🇪🇺 5 former British PMs oppose Boris Johnson’s Brexit bill

5 former British PMs oppose Boris Johnson’s Brexit bill

By Clyde Hughes

Sept. 14 (UPI) – David Cameron on Monday became the fifth former British prime minister to voice concern for a proposal to override Britain’s withdrawal deal with the European Union.

Cameron, Britain’s leader from 2010 to 2016, said Prime Minister Boris Johnson’s proposed Internal Market Bill could violate international law.

The bill, if passed, would allow the British government to modify or “disapply” Brexit rules that have already been agreed to – as they relate to shipments of goods between Britain and Northern Ireland – if London and the EU don’t reach a trade deal by the time the transition period ends in January.

I saw quite a bit on this in the past 2 days. An administrator for Johnson also stepped down. He holds some sort of position, I forget who.

“Five former British prime ministers” in fact means “every living former British prime minister”.

The person who resigned is Sir Jonathan Jones. He was HM Procurator General, Treasury Solicitor, Head of the Government Legal Service, and Permanent Secretary of the Government Legal Department. Thus, he was not an administrator for Boris Johnson, but rather the most senior lawyer in the British Civil Service. This is concerning, because civil servants should not be placed in a position where they have to resign because of political decisions taken by the government. It is also part of a worrying trend for tensions between this government and the Civil Service.


Yes but getting rid of senior civil servants is the policy - edicts from the bridge of Cummings’ digital fortress are the future - all who stand in their way must be removed.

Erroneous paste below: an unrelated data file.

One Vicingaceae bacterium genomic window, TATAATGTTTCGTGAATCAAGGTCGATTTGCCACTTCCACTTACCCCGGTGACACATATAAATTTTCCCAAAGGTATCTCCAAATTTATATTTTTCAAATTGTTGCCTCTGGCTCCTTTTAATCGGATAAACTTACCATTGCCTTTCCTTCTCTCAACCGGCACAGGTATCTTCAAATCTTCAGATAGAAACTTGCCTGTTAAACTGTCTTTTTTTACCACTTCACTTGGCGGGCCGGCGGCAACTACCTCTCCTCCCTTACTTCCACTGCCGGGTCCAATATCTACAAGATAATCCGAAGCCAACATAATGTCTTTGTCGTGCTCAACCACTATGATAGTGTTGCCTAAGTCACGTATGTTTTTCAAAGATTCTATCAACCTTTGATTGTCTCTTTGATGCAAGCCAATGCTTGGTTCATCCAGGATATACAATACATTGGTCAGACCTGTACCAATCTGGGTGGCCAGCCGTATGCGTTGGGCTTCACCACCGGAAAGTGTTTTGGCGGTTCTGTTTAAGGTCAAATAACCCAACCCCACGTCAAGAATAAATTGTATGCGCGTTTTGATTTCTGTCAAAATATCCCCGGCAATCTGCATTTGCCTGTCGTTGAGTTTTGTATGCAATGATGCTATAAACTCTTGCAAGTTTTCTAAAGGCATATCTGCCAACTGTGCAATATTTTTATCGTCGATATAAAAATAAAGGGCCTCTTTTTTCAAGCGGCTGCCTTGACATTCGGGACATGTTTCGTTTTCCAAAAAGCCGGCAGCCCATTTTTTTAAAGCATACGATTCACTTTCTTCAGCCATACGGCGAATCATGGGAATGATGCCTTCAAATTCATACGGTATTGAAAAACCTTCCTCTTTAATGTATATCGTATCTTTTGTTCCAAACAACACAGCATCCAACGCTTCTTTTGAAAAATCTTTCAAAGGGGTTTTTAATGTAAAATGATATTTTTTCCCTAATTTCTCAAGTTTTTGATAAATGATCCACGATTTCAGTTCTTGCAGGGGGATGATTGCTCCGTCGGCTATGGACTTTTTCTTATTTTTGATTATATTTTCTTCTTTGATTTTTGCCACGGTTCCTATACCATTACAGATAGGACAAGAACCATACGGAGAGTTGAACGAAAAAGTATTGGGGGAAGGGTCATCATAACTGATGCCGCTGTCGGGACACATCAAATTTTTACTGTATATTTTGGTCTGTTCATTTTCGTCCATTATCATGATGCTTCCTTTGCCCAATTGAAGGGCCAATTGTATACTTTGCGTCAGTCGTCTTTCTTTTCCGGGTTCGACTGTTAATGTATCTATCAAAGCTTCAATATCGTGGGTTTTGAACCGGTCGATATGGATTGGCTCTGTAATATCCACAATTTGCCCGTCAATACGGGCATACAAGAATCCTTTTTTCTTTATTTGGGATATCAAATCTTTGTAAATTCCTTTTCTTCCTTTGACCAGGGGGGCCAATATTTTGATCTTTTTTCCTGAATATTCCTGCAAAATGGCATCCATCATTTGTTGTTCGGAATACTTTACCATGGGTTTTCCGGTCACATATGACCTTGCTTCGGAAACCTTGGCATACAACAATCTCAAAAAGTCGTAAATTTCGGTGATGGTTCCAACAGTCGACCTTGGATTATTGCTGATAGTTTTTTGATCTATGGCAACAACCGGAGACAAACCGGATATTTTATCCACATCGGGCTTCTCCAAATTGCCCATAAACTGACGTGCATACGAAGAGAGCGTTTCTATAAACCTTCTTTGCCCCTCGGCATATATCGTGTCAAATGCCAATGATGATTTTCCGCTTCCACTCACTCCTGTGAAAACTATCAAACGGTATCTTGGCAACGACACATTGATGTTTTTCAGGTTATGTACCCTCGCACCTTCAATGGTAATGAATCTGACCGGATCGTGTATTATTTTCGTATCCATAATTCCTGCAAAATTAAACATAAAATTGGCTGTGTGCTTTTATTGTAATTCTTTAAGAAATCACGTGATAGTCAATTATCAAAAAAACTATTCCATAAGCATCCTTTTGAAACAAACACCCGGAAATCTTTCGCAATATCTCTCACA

Who needs expertise in the age of “nothing is true and everything is possible?”


There is still a very strong sentiment toward Remain among the majority of the central government and that includes the civil service. So of course they will oppose Johnson to the hilt as they have been opposing Brexit all this time.

Somehow the EU still thinks it is entitled to full override of London for certain critical aspects of the internal UK economy that are really the purview of an independent UK government while the Remainers think it is acceptable to yield this control back to the EU.

More popcorn, please. These things have a way of coming to a head as the deadline approaches. The US presidential election will influence this as well as Biden and Trump are on opposite sides with respect to trade agreements with a fully independent UK.


I’m not sure to what extent you have really grasped the issues at stake. Boris Johnson’s government made an agreement with the EU. That same government is now attempting to enact legislation that is repugnant to an international agreement. It is entirely reasonable for the most senior lawyer in the Civil Service to resign if he feels unable to work with a government that acts unlawfully.

This is a dispute over the degree of sovereignty the EU may exercise over what is essentially a UK internal matter. One example of several that the Remain vs. Brexit battle is still very much alive.


It’s more a dispute over whether a country is entitled to break an international agreement by means of domestic legislation. If the government didn’t want to enter into an agreement with the EU, it didn’t have to. But it can’t make an international agreement and then present a bill to Parliament that breaks that agreement. Remember, this is the same government that advised the Queen to prorogue Parliament in a manner that was found to be unlawful, void, and of no effect.


You have a cogent point about entering into agreements.